Frankenstein: Agent of S.H.A.D.E 14

Today, Patrick and Scott are discussing Frankenstein: Agent of S.H.A.D.E 14, originally released October 10th, 2012. This issue is part of the RotWorld crossover event. Click here for complete RotWorld coverage. 

Patrick: 2003 was supposed to be the year that the Matrix series ruled the world. To follow-up their genre defining 1999 masterpiece, the Wachoskis planned an all-out media blitzkrieg. Over the course of six months, they released two enormous science-fiction action movies, a set of animated shorts that tied directly into those movies and a AAA video game whose narrative wove throughout the movies and the shorts. Naturally, the movies were the flagships of this Matrix armada, so when they weren’t very good, the whole fleet sank. But I played the everloving shit out of that Enter the Matrix video game. It worked because Enter the Matrix had to embrace conventions of a video game directly, instead of stylishly dancing around them (as the films did). It might have seemed strange when Morpheus would tell you to collect three keys to access the next level, but there’s something refreshing about that objective-based narrative — especially considering that the terms of victory in the Matrix movies were becoming ever more grim and convoluted. Frankenstein is the Enter the Matrix of Rotworld: what it lacks in subtlety, it makes up for in clarity of objective.

Frankenstein and this yellowy gargoyle dude name Velcoro are tasked with finding three pieces of Victor’s Soul-Grinder machine. Each piece is guarded by one of the Rot Collosi. The pair stops by a S.H.A.D.E. cache of semi-magical weapons and then sets off on their fetch quest. While Frankenstein is all brute (and a kick-ass brute at that), the first two Collosi are actually taken out by an increasingly cocky Velcoro armed with S.H.A.D.E. weaponry. This makes Frank grumpy. But, y’know, they got a job to do. The third Collosi sustains several magic-gun blasts to the face and promptly EATS VELCORO. Just as Frankenstein is about to apply his own brand of muscley justice, an army of golden women appear and they don’t appear happy to see him.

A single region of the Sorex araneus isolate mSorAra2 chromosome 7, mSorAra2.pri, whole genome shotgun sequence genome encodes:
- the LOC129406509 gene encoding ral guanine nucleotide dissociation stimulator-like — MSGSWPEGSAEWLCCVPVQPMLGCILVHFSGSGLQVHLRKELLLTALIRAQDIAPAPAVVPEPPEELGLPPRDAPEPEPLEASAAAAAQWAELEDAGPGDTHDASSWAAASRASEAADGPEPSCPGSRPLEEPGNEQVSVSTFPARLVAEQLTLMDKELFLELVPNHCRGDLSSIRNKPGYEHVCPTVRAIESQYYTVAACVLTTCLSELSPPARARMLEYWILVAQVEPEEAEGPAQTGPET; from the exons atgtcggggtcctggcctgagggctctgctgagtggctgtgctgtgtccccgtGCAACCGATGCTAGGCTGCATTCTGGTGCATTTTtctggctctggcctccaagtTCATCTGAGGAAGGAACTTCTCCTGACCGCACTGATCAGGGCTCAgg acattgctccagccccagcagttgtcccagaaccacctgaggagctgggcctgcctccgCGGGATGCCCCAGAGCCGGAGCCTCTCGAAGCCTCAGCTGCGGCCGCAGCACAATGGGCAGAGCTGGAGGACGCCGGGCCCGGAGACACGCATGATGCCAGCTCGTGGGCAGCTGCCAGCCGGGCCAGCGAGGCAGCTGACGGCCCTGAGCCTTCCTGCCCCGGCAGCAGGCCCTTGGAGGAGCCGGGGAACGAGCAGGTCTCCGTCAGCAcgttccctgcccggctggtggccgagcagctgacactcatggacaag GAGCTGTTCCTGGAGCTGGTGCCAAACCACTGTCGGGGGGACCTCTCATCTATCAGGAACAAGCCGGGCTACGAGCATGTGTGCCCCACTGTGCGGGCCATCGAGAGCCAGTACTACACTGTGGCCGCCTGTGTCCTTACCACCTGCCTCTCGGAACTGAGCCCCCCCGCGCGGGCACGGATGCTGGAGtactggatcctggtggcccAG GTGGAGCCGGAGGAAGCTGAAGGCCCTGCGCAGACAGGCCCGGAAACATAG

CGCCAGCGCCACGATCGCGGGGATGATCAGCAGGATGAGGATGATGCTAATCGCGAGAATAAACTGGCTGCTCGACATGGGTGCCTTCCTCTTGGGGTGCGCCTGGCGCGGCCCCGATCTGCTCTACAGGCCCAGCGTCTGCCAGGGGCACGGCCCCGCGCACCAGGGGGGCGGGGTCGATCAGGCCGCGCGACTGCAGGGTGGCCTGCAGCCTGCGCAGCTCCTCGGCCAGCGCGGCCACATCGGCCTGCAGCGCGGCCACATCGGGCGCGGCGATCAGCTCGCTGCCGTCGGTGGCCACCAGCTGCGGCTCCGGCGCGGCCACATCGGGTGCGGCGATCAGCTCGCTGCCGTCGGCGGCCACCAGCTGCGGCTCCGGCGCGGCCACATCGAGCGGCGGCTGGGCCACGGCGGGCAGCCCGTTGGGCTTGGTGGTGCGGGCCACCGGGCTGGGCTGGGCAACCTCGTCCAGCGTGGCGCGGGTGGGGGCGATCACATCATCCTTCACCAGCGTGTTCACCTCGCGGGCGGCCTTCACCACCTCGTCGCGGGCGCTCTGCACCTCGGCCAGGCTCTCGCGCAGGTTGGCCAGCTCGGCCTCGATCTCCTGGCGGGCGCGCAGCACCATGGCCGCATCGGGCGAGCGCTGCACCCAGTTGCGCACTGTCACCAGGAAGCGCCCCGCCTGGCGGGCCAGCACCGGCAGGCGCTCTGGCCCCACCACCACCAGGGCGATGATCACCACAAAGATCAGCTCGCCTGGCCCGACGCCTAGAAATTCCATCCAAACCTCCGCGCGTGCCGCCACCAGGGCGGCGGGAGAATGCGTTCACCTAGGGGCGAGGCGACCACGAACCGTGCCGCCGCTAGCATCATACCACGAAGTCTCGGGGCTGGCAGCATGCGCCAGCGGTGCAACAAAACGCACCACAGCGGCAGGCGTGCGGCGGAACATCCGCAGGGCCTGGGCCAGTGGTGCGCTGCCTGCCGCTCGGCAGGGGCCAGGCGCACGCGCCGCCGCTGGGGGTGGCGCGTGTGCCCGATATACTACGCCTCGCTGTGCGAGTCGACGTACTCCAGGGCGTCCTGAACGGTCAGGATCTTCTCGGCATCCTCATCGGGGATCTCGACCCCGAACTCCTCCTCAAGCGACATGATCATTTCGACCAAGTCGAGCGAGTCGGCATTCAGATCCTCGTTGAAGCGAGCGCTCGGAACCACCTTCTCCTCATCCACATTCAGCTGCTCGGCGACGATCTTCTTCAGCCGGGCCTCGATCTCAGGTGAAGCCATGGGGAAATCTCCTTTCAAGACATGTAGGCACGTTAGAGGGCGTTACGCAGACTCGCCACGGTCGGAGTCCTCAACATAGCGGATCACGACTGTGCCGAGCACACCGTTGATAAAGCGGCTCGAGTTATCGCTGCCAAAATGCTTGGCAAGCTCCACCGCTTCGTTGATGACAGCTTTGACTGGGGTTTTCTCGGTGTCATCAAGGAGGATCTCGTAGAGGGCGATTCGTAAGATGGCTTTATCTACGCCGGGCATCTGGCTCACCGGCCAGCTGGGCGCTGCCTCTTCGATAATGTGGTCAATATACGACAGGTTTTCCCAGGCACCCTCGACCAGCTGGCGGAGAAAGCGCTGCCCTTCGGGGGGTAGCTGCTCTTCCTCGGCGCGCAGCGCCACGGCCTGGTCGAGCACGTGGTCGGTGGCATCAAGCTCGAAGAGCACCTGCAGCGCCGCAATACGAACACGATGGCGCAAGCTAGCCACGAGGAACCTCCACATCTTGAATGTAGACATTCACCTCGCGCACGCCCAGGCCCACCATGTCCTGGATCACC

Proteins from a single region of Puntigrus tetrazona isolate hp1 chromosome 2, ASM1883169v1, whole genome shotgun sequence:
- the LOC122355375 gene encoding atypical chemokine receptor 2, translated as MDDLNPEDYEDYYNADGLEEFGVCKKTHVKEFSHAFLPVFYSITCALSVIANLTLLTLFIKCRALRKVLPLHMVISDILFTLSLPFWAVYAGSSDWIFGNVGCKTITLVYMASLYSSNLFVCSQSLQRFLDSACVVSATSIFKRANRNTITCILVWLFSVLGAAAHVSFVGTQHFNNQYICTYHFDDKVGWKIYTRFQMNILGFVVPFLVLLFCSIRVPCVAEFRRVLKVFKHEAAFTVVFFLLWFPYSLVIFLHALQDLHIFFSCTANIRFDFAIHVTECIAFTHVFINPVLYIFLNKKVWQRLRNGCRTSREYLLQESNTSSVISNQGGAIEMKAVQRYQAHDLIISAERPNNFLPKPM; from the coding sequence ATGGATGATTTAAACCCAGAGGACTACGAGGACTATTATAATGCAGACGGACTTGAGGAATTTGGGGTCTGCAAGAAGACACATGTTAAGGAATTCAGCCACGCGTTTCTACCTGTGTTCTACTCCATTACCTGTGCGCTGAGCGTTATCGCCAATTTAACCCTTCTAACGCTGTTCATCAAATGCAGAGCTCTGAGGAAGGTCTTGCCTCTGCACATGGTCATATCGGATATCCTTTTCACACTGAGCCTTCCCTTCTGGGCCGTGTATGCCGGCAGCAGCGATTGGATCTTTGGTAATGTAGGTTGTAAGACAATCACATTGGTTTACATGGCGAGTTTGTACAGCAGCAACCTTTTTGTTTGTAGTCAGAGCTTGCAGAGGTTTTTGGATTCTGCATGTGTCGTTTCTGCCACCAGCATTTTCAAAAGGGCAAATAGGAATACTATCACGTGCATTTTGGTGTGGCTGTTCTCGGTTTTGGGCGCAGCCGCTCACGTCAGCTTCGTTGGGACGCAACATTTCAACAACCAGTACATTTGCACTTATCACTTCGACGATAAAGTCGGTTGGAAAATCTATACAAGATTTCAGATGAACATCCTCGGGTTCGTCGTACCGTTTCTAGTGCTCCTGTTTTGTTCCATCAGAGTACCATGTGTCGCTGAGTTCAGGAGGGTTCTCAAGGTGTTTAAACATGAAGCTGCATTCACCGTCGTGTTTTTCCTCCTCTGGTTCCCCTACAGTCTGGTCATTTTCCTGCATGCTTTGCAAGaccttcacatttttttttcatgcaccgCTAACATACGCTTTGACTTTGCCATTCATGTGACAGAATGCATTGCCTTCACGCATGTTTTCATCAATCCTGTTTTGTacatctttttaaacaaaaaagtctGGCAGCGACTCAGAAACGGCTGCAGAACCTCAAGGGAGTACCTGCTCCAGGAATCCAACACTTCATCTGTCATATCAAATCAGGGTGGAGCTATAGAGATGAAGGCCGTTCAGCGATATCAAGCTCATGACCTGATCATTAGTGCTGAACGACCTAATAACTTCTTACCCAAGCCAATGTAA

This is a game we’ve all played before: you travel the countryside searching for three objects — each guarded by monster of some kind. Pining for your absent love, your only companion is cocky little fuck who won’t shut up. Particularly if you’ve played a Zelda game in the last 15 years,then this narrative is familiar to you. It’s incredibly simple storytelling, and in the light of Swamp Thing and Animal Man, it threatens to trivialize the hopelessness and horror of Rotworld. In the most recent issues of both of those series, the heroes are essentially resigned to the fact that the majority of life on Earth has been obliterated — their only options at this point are revenge. That’s an absurdly bleak scenario, and even their victory would leave me a little ambivalent — the world still being dead and all. But Frankenstein’s only goal is to collect the three pieces of the soul-grinder. Frank doesn’t even seem to care when his only ally gets CHOMPED.

Well, that’s not fair: at the end of the issue Frank probably isn’t yet aware that Velcoro’s been killed. But the fact remains that Frank doesn’t like Velcoro very much. That’s partially because Velcoro accidentally blasted him with the gun that makes you experience your worst fear (Scarecrow should look for a new job). But he’s also nothing like our quietly-butchering hero: jabbering incesantly as they roam the US. Frank makes no illusion of caring about his partner.